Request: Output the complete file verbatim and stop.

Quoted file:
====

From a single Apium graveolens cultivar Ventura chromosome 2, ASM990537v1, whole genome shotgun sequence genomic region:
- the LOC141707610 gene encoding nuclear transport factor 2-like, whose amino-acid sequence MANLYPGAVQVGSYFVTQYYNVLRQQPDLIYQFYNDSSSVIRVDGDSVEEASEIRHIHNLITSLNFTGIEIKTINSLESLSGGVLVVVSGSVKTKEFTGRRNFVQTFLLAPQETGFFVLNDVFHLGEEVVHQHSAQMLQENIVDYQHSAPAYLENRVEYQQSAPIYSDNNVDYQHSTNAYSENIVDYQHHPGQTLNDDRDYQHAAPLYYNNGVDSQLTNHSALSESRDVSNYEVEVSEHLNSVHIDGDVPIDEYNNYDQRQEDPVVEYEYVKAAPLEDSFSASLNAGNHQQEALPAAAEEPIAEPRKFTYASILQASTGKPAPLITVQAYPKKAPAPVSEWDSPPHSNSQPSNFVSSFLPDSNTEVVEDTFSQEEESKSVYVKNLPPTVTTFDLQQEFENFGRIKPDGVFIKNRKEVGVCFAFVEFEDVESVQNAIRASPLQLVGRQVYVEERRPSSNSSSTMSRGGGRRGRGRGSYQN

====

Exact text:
From a single Apium graveolens cultivar Ventura chromosome 2, ASM990537v1, whole genome shotgun sequence genomic region:
- the LOC141707610 gene encoding nuclear transport factor 2-like, whose amino-acid sequence MANLYPGAVQVGSYFVTQYYNVLRQQPDLIYQFYNDSSSVIRVDGDSVEEASEIRHIHNLITSLNFTGIEIKTINSLESLSGGVLVVVSGSVKTKEFTGRRNFVQTFLLAPQETGFFVLNDVFHLGEEVVHQHSAQMLQENIVDYQHSAPAYLENRVEYQQSAPIYSDNNVDYQHSTNAYSENIVDYQHHPGQTLNDDRDYQHAAPLYYNNGVDSQLTNHSALSESRDVSNYEVEVSEHLNSVHIDGDVPIDEYNNYDQRQEDPVVEYEYVKAAPLEDSFSASLNAGNHQQEALPAAAEEPIAEPRKFTYASILQASTGKPAPLITVQAYPKKAPAPVSEWDSPPHSNSQPSNFVSSFLPDSNTEVVEDTFSQEEESKSVYVKNLPPTVTTFDLQQEFENFGRIKPDGVFIKNRKEVGVCFAFVEFEDVESVQNAIRASPLQLVGRQVYVEERRPSSNSSSTMSRGGGRRGRGRGSYQN